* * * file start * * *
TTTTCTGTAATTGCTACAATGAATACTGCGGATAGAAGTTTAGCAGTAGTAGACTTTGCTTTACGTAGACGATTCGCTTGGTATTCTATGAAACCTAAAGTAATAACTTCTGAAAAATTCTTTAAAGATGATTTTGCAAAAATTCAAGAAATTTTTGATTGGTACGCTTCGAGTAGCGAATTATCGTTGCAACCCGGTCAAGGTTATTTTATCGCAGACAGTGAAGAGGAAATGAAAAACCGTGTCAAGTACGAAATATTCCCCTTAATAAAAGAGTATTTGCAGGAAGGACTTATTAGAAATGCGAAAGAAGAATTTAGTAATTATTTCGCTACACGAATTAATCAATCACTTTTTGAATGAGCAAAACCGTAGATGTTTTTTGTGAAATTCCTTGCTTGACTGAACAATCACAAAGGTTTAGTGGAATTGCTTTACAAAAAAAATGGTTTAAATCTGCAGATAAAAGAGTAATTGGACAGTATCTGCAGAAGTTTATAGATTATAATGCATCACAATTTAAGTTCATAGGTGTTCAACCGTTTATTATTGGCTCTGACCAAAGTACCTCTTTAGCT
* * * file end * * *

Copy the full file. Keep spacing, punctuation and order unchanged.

TTTTCTGTAATTGCTACAATGAATACTGCGGATAGAAGTTTAGCAGTAGTAGACTTTGCTTTACGTAGACGATTCGCTTGGTATTCTATGAAACCTAAAGTAATAACTTCTGAAAAATTCTTTAAAGATGATTTTGCAAAAATTCAAGAAATTTTTGATTGGTACGCTTCGAGTAGCGAATTATCGTTGCAACCCGGTCAAGGTTATTTTATCGCAGACAGTGAAGAGGAAATGAAAAACCGTGTCAAGTACGAAATATTCCCCTTAATAAAAGAGTATTTGCAGGAAGGACTTATTAGAAATGCGAAAGAAGAATTTAGTAATTATTTCGCTACACGAATTAATCAATCACTTTTTGAATGAGCAAAACCGTAGATGTTTTTTGTGAAATTCCTTGCTTGACTGAACAATCACAAAGGTTTAGTGGAATTGCTTTACAAAAAAAATGGTTTAAATCTGCAGATAAAAGAGTAATTGGACAGTATCTGCAGAAGTTTATAGATTATAATGCATCACAATTTAAGTTCATAGGTGTTCAACCGTTTATTATTGGCTCTGACCAAAGTACCTCTTTAGCT